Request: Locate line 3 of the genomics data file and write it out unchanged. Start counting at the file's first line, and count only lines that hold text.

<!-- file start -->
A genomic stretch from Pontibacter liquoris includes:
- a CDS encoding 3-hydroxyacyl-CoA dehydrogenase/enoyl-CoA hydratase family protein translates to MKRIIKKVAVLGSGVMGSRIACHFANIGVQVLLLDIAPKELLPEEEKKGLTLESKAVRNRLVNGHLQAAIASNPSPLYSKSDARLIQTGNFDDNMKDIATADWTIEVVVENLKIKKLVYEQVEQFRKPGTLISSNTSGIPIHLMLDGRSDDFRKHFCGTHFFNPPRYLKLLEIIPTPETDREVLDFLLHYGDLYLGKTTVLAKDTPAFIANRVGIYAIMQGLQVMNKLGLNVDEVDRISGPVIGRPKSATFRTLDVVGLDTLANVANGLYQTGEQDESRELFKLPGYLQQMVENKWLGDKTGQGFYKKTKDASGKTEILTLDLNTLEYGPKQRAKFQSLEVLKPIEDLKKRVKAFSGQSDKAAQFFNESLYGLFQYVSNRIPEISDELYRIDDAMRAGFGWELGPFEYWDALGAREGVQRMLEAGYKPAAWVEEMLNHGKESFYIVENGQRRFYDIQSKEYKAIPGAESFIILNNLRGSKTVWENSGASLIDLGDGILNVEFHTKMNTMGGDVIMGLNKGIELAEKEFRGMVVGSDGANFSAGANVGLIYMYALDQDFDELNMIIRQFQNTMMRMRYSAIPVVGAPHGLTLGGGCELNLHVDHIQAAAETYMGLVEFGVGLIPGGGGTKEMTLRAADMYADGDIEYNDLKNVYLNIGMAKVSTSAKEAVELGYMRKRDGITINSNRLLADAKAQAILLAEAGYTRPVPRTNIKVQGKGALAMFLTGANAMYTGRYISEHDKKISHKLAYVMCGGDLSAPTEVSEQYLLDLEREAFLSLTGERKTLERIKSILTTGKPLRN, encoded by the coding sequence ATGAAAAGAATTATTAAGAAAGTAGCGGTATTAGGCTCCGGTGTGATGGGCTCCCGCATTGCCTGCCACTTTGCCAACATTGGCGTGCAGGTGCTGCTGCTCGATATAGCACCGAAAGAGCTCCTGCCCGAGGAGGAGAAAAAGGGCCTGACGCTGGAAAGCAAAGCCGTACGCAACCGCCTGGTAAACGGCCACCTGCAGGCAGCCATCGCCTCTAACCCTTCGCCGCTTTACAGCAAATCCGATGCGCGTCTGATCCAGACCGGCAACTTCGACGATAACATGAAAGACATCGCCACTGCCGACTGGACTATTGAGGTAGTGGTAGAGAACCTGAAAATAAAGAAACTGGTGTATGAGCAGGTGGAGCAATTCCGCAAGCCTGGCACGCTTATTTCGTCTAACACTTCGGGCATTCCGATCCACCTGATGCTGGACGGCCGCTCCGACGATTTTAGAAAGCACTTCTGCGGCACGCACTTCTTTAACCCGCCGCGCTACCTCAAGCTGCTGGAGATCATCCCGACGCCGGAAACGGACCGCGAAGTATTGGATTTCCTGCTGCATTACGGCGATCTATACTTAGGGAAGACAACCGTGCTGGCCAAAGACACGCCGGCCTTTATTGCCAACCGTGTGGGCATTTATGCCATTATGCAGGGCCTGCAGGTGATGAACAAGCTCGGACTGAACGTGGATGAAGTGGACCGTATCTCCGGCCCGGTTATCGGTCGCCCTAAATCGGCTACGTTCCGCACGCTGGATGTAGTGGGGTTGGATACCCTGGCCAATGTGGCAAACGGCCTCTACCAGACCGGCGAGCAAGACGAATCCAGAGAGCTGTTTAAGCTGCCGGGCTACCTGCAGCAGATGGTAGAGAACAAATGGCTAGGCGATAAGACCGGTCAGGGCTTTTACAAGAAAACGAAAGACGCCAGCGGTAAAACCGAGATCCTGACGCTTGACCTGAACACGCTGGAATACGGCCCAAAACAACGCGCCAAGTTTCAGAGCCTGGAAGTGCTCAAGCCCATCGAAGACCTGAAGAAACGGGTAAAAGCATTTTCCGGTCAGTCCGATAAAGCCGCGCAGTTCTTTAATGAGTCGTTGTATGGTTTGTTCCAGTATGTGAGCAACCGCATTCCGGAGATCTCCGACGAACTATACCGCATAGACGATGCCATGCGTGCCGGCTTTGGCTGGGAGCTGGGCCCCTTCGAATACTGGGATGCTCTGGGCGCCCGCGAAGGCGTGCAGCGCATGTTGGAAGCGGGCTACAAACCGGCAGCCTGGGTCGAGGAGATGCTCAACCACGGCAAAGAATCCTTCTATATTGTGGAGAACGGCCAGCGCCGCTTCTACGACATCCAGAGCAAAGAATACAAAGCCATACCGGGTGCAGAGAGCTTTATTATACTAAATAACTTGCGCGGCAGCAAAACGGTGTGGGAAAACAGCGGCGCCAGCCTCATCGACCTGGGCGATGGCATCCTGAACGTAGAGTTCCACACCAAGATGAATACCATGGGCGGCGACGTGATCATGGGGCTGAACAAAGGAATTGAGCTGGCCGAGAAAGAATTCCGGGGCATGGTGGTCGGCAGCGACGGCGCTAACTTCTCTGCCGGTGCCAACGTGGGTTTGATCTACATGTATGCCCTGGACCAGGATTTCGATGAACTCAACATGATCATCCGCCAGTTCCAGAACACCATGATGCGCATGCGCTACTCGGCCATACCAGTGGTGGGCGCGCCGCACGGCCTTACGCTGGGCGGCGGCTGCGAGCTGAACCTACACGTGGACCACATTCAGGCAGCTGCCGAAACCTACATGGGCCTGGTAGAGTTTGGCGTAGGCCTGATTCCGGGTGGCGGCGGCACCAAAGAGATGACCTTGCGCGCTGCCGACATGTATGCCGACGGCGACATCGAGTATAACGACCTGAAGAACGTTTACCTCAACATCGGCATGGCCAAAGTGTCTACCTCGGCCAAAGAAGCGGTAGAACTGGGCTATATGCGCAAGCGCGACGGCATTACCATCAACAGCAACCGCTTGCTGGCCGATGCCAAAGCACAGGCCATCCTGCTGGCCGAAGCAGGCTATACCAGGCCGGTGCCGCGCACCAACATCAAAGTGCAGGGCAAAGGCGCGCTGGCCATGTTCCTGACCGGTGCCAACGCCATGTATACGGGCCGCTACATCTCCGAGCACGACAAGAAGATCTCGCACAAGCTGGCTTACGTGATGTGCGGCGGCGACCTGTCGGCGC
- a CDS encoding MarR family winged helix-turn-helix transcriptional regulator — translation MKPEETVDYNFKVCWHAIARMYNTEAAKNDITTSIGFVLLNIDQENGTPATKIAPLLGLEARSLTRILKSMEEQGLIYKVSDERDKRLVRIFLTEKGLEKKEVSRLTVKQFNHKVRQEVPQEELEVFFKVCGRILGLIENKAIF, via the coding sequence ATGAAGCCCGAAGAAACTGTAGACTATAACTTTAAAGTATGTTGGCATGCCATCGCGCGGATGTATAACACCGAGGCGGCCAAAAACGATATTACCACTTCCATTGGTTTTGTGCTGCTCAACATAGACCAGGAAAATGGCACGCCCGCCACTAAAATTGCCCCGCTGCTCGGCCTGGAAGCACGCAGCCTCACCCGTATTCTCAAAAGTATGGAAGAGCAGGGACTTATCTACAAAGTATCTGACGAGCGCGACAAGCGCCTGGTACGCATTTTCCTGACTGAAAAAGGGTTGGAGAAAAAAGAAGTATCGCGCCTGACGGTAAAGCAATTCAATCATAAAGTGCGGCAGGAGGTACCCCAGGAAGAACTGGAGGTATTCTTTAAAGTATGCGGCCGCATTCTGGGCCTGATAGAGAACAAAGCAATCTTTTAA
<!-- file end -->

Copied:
- a CDS encoding MarR family winged helix-turn-helix transcriptional regulator — translation MKPEETVDYNFKVCWHAIARMYNTEAAKNDITTSIGFVLLNIDQENGTPATKIAPLLGLEARSLTRILKSMEEQGLIYKVSDERDKRLVRIFLTEKGLEKKEVSRLTVKQFNHKVRQEVPQEELEVFFKVCGRILGLIENKAIF, via the coding sequence ATGAAGCCCGAAGAAACTGTAGACTATAACTTTAAAGTATGTTGGCATGCCATCGCGCGGATGTATAACACCGAGGCGGCCAAAAACGATATTACCACTTCCATTGGTTTTGTGCTGCTCAACATAGACCAGGAAAATGGCACGCCCGCCACTAAAATTGCCCCGCTGCTCGGCCTGGAAGCACGCAGCCTCACCCGTATTCTCAAAAGTATGGAAGAGCAGGGACTTATCTACAAAGTATCTGACGAGCGCGACAAGCGCCTGGTACGCATTTTCCTGACTGAAAAAGGGTTGGAGAAAAAAGAAGTATCGCGCCTGACGGTAAAGCAATTCAATCATAAAGTGCGGCAGGAGGTACCCCAGGAAGAACTGGAGGTATTCTTTAAAGTATGCGGCCGCATTCTGGGCCTGATAGAGAACAAAGCAATCTTTTAA